Queens State Senator Michael Gianaris–head of the Democratic Senate Campaign Committee–claimed on television last night that Republicans in the legislative body are jumping ship in the face of an incoming wave of Democratic power.
The Democratic deputy minority leader–and hopeful deputy majority leader–argued on NY1’s Inside City Hall that the reunification of the Democratic delegation with the breakaway Independent Democratic Conference is the reason why Republicans are leaving the State Senate. Mr. Gianaris highlighted the announced departures of Long Island’s Lee Zeldin and Chuck Fuschillo, Hudson Valley’s Greg Ball and State Senator George Maziarz of western New York.
“The one thing that’s consistent is it’s members that have a future politically deciding that the State Senate is not the place for a Senate Republican,” Mr. Gianaris said. “There’s definitely a momentum that’s brewing that even the Republicans are realizing.”
Mr. Gianaris argued that all the combined Democratic conferences would need to take control of the body is to keep the seats they won in 2012, fill the vacant seat of now-Brooklyn Borough President Eric Adams, and replace indicted State Senators Malcolm Smith and John Sampson. He even briefly dangled the possibility of the larger Democratic conference taking five seats from the GOP, and rendering the new power-sharing plan with the IDC moot–though he immediately brushed the idea aside.
“If we actually gain five, then we’re in a situation where we could be just our conference,” Mr. Gianaris said. “I suppose mathematically that’s true, but we’ve announced we’re going to be in a coalition. We’re pleased we’re going to be working with the other Democrats in the chamber to govern next year.”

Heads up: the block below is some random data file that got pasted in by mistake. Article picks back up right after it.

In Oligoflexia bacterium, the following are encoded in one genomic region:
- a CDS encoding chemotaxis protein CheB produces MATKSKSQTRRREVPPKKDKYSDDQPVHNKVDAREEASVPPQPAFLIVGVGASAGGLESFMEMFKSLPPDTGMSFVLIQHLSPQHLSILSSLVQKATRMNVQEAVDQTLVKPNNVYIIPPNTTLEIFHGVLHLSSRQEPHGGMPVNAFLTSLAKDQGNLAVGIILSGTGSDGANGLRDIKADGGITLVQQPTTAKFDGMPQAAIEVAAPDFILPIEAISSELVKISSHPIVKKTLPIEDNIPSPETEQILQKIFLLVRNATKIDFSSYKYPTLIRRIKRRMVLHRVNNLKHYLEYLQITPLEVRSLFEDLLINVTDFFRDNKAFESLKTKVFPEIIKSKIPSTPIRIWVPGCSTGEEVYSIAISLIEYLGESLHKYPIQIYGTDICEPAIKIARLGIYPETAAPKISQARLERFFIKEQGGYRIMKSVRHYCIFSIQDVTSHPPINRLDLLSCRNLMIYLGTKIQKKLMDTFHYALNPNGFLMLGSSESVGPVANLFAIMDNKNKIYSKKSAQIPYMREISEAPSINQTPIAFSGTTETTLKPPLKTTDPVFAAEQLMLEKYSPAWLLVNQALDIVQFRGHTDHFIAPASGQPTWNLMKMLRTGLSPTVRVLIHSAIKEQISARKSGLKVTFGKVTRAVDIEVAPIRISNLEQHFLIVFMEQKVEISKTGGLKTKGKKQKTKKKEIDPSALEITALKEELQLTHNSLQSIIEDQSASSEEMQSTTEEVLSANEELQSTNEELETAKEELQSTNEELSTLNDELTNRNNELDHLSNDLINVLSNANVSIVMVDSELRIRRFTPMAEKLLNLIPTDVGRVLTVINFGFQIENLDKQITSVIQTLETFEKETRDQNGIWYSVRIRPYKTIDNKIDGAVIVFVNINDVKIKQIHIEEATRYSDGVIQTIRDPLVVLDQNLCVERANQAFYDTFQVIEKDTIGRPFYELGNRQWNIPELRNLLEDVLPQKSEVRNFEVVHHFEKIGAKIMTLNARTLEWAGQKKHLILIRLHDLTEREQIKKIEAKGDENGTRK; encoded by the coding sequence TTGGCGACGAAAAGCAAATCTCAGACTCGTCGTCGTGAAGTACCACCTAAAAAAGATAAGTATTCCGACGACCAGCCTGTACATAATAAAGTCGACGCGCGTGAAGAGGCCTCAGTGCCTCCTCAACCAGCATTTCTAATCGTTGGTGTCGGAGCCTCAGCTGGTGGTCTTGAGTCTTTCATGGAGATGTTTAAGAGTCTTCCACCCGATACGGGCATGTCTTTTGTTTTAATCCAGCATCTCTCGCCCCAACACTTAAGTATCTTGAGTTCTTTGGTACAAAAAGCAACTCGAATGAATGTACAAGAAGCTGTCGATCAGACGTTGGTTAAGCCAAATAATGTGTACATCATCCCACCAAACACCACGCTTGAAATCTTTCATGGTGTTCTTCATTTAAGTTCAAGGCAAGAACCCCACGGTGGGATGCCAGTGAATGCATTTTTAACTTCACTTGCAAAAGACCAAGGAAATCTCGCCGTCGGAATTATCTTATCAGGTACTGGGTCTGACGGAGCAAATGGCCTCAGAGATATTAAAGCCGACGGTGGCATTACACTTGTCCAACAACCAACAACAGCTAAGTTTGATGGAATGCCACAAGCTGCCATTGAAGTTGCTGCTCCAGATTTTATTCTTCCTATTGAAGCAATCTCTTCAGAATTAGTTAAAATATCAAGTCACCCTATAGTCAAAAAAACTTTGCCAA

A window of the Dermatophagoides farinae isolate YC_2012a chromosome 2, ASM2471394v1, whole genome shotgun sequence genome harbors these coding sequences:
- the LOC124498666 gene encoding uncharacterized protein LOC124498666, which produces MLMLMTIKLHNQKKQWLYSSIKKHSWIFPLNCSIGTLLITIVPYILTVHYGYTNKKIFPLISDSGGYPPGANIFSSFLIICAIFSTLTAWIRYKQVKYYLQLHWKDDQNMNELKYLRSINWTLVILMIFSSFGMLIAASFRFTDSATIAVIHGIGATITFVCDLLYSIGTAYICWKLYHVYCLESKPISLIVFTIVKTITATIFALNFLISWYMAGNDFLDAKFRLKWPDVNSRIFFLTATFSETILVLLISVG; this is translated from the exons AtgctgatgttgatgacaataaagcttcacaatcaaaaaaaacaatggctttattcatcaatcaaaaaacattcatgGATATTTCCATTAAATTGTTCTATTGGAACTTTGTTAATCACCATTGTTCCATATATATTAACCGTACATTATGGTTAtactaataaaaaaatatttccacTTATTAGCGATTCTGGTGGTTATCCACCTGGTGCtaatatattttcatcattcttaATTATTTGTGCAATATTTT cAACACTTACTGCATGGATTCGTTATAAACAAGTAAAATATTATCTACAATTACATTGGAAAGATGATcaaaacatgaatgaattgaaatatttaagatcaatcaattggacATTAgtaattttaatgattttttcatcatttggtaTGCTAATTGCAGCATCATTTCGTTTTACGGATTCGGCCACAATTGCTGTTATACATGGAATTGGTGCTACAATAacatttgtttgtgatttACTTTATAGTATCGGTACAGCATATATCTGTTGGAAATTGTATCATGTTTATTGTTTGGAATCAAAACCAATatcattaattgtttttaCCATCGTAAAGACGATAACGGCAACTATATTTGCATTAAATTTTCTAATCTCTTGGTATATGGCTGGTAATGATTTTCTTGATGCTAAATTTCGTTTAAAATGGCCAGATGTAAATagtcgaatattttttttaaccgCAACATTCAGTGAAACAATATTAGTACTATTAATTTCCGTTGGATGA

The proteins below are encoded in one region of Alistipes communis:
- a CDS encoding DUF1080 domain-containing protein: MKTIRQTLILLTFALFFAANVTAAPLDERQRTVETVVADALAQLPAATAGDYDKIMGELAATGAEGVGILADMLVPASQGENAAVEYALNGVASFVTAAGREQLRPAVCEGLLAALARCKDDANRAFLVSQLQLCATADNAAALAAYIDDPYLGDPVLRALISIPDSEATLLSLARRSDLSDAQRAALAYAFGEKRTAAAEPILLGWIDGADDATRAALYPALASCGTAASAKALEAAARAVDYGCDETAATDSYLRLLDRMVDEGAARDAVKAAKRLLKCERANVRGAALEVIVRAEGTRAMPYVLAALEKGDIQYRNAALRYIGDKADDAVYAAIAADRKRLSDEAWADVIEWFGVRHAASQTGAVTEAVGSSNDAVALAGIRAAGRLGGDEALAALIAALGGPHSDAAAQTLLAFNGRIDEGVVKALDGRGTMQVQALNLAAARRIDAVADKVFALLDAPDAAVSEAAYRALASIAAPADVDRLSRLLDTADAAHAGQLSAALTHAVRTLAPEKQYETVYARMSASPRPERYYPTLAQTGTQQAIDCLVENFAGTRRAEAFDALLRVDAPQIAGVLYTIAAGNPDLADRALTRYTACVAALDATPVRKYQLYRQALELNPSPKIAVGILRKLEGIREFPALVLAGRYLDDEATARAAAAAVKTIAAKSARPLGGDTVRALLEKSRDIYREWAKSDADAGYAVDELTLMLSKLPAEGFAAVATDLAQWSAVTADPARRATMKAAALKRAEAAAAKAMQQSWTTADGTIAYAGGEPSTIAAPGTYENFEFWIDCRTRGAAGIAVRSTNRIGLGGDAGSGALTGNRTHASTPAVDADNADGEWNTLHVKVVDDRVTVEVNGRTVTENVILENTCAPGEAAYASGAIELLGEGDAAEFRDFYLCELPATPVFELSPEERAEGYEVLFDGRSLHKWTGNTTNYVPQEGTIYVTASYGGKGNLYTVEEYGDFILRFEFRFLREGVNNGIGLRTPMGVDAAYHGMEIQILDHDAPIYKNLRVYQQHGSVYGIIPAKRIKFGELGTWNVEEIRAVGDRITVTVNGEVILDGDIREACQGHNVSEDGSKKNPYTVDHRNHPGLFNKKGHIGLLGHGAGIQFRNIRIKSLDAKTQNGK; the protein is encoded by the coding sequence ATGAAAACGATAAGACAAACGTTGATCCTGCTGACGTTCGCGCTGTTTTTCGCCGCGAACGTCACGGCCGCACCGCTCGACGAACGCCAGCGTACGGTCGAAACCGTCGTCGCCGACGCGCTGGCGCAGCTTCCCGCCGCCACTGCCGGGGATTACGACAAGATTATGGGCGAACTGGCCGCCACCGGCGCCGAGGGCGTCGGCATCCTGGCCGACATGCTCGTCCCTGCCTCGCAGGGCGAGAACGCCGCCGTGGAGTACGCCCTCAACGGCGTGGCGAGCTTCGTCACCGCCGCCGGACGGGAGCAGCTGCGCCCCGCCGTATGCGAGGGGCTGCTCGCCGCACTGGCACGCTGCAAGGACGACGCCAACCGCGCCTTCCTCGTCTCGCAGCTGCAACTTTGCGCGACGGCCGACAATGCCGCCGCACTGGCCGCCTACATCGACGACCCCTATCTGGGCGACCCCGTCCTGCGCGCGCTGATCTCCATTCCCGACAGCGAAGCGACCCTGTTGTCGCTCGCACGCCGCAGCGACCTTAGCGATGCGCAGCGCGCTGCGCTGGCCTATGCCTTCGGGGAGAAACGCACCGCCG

The five-member IDC, led by State Senator Jeff Klein of the Bronx, had previously caucused with the Republicans and allowed the GOP to retain control over the upper house of the legislature despite Democratic gains in 2012. At least one IDC member–State Senator Diane Savino–has raised the possibility of the splinter faction rejoining the Republicans should they pick up seats, however.
“We’ve said we will see what happens in November,” Ms. Savino told the Observer last month.
The Senate Republicans, for their part, predicted that New Yorkers would flock to the GOP out of concern over the growing influence of Mayor Bill de Blasio and the Working Families Party
“We couldn’t be happier with our current slate of candidates, many of whom are fresh faces who care very deeply about their communities and will make excellent state senators next year. The momentum we’ve seen is centered around a growing number of New Yorkers who don’t want to hand over the keys to state government to leftist New York City Mayor Bill de Blasio, the radical Working Families Party and their cohorts in the Senate Democratic conference, who raised taxes by $14 billion and ran up a whopping $10 billion deficit the last time they were in power,” said spokesman Scott Reif. “Senate Republicans are going to have an extraordinary year and return to Albany with a clear majority.”
Updated to include comment by Mr. Reif.